Swan Imposters Spotted on Royal Lake
Guests attending a tea party at Buckingham Palace recently were admiring the swans on the lake when they realised that there was something odd about them. On closer inspection, the serene looking swans turned out to be plastic! One of the visitors even began to suspect that the birds were remotely controlled!
So why are there plastic swans floated on the royal lake?
It turns out that the swans have been deployed to ward off Canada geese. The geese are regarded as pests in the palace grounds as they exhibit aggressive behaviour, are noisy and leave a huge volume of droppings. The plastic swans are placed on the lake during the summer to scare off the geese as there are no real swans nesting in the grounds of the palace.
Swans are territorial birds which will fight off intruders. The geese won’t want to risk taking on the swans and so will choose to land at another location.
There is a myth that the Queen owns all of the swans in the UK but this isn’t the case. The crown does have the right to claim ownership over mute swans but only those which live on the Thames in London.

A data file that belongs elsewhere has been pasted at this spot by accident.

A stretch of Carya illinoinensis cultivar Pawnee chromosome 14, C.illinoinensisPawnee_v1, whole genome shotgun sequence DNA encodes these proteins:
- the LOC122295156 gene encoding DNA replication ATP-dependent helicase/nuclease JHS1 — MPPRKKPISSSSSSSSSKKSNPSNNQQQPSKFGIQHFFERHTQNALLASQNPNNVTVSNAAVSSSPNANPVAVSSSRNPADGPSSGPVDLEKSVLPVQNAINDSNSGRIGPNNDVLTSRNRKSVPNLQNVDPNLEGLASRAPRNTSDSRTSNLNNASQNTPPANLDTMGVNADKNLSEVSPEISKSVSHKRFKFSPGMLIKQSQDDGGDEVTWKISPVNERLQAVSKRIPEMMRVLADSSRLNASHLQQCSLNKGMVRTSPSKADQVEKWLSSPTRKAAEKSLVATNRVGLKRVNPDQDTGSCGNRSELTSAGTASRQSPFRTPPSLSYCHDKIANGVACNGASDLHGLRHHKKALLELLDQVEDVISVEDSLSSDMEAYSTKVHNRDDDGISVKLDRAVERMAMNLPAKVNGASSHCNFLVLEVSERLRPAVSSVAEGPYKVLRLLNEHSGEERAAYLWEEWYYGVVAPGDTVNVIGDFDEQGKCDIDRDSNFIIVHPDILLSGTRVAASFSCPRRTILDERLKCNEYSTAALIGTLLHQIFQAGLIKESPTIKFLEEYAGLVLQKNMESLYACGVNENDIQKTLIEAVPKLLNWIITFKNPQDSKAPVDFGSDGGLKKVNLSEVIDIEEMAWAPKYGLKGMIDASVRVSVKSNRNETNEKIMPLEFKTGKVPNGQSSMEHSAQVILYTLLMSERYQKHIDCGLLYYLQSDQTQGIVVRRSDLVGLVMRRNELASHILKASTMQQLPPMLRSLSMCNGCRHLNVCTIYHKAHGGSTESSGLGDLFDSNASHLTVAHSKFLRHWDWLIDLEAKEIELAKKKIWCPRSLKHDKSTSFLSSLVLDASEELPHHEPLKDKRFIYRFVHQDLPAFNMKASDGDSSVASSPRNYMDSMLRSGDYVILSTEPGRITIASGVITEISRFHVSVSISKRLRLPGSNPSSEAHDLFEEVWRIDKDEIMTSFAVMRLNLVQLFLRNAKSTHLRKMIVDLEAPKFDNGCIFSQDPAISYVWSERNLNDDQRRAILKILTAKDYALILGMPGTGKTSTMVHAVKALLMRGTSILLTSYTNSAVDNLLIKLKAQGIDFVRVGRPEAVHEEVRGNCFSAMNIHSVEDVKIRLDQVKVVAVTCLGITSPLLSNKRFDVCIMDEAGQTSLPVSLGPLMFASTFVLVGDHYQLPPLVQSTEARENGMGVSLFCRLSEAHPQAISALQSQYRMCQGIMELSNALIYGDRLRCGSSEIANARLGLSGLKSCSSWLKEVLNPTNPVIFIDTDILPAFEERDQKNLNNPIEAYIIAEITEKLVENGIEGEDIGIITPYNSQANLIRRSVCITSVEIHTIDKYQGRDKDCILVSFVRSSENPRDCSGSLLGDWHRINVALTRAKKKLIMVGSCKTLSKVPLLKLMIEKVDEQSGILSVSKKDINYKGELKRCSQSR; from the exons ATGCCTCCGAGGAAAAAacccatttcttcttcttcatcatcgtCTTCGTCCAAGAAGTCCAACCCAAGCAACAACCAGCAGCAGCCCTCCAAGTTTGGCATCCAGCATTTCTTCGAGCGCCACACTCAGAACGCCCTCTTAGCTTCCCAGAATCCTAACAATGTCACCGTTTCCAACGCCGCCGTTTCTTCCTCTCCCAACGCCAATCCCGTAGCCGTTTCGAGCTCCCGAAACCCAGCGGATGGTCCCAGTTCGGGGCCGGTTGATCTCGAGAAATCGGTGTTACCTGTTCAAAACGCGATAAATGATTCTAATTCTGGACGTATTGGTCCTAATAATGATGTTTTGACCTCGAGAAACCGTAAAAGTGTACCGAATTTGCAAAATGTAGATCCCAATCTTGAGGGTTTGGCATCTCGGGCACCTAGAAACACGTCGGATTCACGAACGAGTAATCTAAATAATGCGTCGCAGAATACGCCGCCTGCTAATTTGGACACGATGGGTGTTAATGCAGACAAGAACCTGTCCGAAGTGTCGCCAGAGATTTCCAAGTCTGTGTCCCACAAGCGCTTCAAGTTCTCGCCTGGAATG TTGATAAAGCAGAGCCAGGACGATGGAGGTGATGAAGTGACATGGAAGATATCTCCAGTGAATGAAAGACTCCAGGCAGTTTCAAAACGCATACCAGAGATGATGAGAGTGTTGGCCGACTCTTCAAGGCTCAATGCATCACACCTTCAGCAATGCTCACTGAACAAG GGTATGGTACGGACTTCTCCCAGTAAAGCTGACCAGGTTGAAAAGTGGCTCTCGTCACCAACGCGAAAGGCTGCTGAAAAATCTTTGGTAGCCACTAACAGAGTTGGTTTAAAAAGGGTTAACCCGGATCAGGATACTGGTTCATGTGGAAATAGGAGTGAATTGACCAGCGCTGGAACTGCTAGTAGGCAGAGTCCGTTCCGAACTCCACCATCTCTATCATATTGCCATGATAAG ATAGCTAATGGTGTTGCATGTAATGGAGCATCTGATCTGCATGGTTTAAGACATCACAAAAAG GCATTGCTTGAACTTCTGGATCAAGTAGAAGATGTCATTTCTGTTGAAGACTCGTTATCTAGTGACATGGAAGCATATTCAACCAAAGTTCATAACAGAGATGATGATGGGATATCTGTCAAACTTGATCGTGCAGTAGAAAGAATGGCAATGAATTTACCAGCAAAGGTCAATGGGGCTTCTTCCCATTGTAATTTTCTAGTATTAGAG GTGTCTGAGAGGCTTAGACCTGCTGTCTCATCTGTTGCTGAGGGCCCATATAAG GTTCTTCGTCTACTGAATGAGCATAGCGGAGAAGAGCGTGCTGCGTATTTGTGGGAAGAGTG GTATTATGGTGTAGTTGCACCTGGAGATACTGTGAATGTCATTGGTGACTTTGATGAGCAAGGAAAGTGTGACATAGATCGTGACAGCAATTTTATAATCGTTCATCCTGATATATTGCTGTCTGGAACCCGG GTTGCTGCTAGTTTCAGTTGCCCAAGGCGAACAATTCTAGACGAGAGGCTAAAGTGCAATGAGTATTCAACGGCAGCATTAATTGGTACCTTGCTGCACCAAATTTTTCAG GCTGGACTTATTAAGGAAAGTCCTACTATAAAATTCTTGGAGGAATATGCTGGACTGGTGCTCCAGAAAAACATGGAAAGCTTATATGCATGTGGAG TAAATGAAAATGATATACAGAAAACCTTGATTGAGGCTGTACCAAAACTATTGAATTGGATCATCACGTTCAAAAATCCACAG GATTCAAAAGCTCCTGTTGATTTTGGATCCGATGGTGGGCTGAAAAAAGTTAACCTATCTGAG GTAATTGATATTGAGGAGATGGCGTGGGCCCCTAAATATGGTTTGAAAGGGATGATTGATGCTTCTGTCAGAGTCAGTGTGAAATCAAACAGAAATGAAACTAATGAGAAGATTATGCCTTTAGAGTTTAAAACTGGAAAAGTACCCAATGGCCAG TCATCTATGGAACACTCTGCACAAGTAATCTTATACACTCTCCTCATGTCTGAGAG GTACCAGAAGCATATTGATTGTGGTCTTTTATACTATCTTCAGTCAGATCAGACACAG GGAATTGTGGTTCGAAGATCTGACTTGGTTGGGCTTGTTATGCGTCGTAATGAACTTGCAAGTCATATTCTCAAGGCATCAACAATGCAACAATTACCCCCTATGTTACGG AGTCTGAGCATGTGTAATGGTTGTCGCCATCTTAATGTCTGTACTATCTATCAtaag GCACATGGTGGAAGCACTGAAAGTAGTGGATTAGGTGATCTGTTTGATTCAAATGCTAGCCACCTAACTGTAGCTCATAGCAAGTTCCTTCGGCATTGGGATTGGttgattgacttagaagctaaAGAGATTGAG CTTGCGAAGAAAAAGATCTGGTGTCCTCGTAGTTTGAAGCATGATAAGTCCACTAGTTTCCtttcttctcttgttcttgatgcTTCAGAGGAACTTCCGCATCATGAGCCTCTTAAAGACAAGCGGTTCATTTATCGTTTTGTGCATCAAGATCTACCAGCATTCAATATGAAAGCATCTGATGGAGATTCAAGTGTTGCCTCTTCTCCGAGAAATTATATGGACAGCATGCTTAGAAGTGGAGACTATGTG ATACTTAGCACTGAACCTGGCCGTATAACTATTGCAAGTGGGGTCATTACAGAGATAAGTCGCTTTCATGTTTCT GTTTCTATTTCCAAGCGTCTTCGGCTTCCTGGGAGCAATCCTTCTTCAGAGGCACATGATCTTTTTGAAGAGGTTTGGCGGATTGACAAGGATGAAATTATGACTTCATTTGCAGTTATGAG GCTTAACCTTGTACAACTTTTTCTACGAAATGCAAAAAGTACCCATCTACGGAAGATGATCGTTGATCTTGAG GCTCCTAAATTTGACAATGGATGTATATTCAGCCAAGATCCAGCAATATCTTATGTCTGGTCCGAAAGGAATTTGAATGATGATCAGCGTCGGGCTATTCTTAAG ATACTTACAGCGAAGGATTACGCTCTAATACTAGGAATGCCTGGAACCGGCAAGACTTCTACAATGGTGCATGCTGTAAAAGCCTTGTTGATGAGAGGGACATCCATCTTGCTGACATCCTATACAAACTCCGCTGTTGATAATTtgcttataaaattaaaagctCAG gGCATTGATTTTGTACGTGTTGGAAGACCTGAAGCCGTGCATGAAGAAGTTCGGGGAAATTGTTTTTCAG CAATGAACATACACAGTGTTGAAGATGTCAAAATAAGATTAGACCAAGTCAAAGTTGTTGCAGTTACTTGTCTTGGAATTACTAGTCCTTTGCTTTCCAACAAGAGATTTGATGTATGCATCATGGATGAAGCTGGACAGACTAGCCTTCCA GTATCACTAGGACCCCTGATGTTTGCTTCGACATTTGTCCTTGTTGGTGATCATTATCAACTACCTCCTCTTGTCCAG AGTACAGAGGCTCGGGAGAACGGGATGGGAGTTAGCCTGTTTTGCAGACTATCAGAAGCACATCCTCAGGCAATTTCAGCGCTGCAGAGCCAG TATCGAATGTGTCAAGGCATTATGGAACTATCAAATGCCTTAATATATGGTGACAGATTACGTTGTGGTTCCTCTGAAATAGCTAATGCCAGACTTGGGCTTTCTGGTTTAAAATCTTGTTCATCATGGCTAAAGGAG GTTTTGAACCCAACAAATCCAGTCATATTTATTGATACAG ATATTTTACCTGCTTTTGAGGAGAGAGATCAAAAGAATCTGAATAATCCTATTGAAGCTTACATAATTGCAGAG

The crown shares this right with two livery companies, the Vintners’ Company and the Dyers’ Company.
Every summer a ceremony called swan upping is performed on the Thames. The birds are caught by representatives of the queen and the livery companies in order to complete a census of the birds, to mark them and to perform health checks. The Queen has only watched the ceremony once during her reign and that was in 2009.
During the ceremony, swans captured by swan uppers representing the livery companies are marked, those captured by the Queen’s swan uppers are left unmarked except for a ring linked to the database of the British Trust for Ornithology.
Swan Upping has been performed every year for over 900 years. The only exception was the cancellation of the ceremony in 2012 because the river was flooded after a period of extreme weather.
The 2017 Swan Upping ceremony took place in July and revealed an increase in the number of cygnets present.
Swan for Dinner?
There is another myth that the royals dine on swans. Whilst this may have happened in the past, swans are not eaten by the royal family these days!